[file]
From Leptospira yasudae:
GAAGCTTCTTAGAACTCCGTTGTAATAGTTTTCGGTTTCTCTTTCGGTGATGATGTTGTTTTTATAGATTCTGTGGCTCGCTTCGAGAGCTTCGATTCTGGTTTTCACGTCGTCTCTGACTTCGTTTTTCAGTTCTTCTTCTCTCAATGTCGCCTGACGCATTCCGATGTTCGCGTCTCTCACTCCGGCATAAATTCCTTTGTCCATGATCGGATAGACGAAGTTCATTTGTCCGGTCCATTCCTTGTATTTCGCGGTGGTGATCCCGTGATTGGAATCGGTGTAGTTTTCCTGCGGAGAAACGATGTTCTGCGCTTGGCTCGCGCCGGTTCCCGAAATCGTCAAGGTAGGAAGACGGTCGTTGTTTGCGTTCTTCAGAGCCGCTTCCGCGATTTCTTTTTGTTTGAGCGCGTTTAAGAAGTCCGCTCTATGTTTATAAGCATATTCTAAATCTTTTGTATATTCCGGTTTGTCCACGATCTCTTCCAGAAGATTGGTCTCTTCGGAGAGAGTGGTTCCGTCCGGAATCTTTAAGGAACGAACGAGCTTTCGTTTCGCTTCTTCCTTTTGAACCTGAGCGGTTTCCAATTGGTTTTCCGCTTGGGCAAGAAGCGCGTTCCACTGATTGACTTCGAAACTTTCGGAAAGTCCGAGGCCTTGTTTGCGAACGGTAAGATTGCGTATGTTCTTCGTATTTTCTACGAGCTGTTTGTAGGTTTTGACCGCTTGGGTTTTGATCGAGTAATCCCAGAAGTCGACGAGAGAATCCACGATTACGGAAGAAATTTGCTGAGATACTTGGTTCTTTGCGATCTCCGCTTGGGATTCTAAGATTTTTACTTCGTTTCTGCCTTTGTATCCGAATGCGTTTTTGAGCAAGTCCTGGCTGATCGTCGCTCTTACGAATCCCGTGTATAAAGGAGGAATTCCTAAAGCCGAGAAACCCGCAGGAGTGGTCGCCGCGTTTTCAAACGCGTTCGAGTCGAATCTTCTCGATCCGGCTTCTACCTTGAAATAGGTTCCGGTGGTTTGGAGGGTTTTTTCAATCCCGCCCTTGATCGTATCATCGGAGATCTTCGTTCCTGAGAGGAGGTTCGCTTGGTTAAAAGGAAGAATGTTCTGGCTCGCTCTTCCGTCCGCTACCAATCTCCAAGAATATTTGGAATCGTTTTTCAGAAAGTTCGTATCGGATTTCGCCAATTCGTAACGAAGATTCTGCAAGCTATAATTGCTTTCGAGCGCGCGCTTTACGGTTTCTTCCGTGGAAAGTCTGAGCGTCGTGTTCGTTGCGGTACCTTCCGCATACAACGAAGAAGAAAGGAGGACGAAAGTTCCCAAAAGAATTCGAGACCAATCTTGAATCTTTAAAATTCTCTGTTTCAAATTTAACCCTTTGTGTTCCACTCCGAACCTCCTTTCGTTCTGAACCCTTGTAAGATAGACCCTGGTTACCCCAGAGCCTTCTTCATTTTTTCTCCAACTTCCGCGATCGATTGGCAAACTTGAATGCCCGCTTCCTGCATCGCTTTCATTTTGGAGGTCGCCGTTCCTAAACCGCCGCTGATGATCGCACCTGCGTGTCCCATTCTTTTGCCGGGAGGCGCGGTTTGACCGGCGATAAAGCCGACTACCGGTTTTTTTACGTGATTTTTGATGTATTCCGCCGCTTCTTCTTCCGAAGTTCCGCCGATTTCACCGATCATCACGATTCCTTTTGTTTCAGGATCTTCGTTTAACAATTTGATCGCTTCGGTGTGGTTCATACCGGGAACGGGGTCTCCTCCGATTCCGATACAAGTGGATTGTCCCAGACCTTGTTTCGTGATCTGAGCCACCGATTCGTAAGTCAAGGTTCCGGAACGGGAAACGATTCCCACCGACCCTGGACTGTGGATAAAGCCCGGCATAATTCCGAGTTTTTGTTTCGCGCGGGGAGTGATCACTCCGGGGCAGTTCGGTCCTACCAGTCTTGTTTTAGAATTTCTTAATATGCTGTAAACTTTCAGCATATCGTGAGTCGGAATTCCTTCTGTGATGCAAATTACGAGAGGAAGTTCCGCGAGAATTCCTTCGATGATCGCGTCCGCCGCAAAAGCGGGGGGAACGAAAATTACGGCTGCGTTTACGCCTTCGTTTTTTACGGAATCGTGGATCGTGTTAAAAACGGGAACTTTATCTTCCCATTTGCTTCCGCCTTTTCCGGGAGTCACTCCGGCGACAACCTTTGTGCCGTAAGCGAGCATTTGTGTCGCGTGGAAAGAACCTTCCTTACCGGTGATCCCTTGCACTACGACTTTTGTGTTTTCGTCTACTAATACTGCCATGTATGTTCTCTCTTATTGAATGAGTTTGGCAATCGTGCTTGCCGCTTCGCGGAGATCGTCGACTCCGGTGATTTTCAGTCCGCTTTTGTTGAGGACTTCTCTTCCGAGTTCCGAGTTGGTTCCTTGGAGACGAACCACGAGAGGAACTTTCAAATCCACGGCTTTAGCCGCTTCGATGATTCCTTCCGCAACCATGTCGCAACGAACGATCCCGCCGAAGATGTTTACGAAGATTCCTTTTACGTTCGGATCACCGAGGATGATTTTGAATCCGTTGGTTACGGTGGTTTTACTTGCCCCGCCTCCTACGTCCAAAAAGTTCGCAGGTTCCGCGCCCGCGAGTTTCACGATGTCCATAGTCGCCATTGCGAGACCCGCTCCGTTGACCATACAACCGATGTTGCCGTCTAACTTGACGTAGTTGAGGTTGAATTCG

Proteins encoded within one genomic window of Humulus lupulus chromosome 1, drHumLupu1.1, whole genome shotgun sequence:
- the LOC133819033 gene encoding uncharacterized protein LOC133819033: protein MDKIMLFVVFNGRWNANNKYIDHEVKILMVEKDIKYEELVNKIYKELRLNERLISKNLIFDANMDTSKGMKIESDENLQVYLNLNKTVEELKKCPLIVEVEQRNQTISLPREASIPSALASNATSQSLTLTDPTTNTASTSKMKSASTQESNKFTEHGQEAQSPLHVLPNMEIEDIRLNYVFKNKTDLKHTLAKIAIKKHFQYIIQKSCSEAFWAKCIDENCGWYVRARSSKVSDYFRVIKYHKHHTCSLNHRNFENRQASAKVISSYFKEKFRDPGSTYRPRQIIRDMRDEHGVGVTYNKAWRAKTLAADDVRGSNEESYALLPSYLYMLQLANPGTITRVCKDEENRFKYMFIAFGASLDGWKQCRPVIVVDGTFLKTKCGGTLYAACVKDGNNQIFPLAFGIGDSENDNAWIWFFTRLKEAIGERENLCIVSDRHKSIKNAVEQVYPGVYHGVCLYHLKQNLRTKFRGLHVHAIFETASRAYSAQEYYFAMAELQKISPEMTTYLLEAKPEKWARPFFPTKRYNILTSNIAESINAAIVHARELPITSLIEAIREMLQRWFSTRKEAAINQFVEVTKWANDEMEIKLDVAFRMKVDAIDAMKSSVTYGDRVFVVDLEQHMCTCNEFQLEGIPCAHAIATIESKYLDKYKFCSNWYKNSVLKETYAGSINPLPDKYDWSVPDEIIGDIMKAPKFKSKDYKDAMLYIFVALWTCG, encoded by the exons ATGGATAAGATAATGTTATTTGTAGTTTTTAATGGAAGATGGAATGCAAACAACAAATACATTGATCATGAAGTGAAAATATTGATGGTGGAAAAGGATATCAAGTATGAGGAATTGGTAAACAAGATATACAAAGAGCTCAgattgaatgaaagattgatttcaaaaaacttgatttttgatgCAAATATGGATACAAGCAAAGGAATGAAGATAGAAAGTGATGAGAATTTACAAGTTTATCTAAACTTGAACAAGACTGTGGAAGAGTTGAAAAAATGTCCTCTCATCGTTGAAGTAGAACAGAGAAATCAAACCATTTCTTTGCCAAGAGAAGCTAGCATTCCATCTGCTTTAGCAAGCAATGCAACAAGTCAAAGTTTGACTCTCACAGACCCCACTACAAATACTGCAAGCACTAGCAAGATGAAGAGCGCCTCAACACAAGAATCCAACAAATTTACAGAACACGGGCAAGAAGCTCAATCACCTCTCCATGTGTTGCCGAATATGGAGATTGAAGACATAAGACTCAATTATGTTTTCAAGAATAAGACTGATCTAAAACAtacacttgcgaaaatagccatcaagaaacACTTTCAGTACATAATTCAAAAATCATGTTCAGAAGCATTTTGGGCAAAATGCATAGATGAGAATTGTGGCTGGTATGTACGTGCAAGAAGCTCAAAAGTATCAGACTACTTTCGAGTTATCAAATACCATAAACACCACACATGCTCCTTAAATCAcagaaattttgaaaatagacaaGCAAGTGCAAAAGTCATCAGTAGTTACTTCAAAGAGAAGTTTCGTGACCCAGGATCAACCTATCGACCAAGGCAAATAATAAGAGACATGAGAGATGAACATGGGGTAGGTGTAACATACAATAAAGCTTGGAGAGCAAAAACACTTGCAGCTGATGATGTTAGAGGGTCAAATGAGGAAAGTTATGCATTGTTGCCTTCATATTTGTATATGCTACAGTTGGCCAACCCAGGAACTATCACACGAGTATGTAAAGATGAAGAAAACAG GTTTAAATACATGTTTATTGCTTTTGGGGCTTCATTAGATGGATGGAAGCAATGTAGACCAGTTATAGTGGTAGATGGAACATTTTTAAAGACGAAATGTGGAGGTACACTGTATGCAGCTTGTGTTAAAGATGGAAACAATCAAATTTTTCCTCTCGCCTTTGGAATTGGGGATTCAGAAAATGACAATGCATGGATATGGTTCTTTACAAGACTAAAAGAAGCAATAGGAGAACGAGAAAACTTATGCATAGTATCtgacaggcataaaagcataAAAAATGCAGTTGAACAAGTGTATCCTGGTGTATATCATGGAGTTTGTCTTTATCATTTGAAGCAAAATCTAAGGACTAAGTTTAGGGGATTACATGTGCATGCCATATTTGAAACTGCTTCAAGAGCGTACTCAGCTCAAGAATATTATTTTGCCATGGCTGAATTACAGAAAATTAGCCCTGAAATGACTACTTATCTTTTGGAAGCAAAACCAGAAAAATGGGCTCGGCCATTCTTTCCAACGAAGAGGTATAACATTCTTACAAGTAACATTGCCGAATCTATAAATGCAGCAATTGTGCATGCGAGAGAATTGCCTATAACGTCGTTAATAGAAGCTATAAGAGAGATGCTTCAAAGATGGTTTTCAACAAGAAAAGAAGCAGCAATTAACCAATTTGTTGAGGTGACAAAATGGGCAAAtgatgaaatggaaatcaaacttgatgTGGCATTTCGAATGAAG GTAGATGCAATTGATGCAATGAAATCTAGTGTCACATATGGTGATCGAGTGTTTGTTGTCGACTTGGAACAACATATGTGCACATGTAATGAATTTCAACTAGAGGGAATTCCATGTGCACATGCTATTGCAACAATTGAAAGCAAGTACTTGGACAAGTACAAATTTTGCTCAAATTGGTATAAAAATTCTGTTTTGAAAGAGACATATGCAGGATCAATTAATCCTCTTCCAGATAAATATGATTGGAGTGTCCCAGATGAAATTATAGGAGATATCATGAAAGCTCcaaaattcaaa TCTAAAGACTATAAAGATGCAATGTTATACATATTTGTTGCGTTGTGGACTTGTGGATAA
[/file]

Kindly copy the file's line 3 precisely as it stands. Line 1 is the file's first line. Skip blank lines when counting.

Proteins encoded within one genomic window of Humulus lupulus chromosome 1, drHumLupu1.1, whole genome shotgun sequence: